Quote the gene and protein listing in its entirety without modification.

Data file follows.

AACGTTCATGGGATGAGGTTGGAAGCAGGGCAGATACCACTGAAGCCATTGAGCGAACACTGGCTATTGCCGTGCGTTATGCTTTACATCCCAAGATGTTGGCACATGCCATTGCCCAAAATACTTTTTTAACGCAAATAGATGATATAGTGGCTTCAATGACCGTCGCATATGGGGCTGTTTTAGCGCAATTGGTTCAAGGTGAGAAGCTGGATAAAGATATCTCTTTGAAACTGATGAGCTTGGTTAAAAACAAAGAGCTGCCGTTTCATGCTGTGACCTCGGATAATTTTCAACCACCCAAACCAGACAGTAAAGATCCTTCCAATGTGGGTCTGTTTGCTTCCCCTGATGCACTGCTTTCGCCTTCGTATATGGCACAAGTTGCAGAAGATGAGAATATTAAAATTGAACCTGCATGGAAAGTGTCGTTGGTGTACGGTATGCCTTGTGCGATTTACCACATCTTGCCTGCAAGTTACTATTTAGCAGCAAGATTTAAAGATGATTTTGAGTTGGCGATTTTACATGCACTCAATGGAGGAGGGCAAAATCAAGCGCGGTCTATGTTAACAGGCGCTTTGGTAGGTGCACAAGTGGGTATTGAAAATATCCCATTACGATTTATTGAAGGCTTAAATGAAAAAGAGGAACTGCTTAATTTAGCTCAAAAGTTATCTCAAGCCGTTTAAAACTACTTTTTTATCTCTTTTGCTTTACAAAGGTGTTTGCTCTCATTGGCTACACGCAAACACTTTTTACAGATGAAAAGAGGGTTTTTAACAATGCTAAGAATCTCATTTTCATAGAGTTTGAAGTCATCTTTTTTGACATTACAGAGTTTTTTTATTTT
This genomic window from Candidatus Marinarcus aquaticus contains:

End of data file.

AACGTTCATGGGATGAGGTTGGAAGCAGGGCAGATACCACTGAAGCCATTGAGCGAACACTGGCTATTGCCGTGCGTTATGCTTTACATCCCAAGATGTTGGCACATGCCATTGCCCAAAATACTTTTTTAACGCAAATAGATGATATAGTGGCTTCAATGACCGTCGCATATGGGGCTGTTTTAGCGCAATTGGTTCAAGGTGAGAAGCTGGATAAAGATATCTCTTTGAAACTGATGAGCTTGGTTAAAAACAAAGAGCTGCCGTTTCATGCTGTGACCTCGGATAATTTTCAACCACCCAAACCAGACAGTAAAGATCCTTCCAATGTGGGTCTGTTTGCTTCCCCTGATGCACTGCTTTCGCCTTCGTATATGGCACAAGTTGCAGAAGATGAGAATATTAAAATTGAACCTGCATGGAAAGTGTCGTTGGTGTACGGTATGCCTTGTGCGATTTACCACATCTTGCCTGCAAGTTACTATTTAGCAGCAAGATTTAAAGATGATTTTGAGTTGGCGATTTTACATGCACTCAATGGAGGAGGGCAAAATCAAGCGCGGTCTATGTTAACAGGCGCTTTGGTAGGTGCACAAGTGGGTATTGAAAATATCCCATTACGATTTATTGAAGGCTTAAATGAAAAAGAGGAACTGCTTAATTTAGCTCAAAAGTTATCTCAAGCCGTTTAAAACTACTTTTTTATCTCTTTTGCTTTACAAAGGTGTTTGCTCTCATTGGCTACACGCAAACACTTTTTACAGATGAAAAGAGGGTTTTTAACAATGCTAAGAATCTCATTTTCATAGAGTTTGAAGTCATCTTTTTTGACATTACAGAGTTTTTTTATTTT
This genomic window from Candidatus Marinarcus aquaticus contains: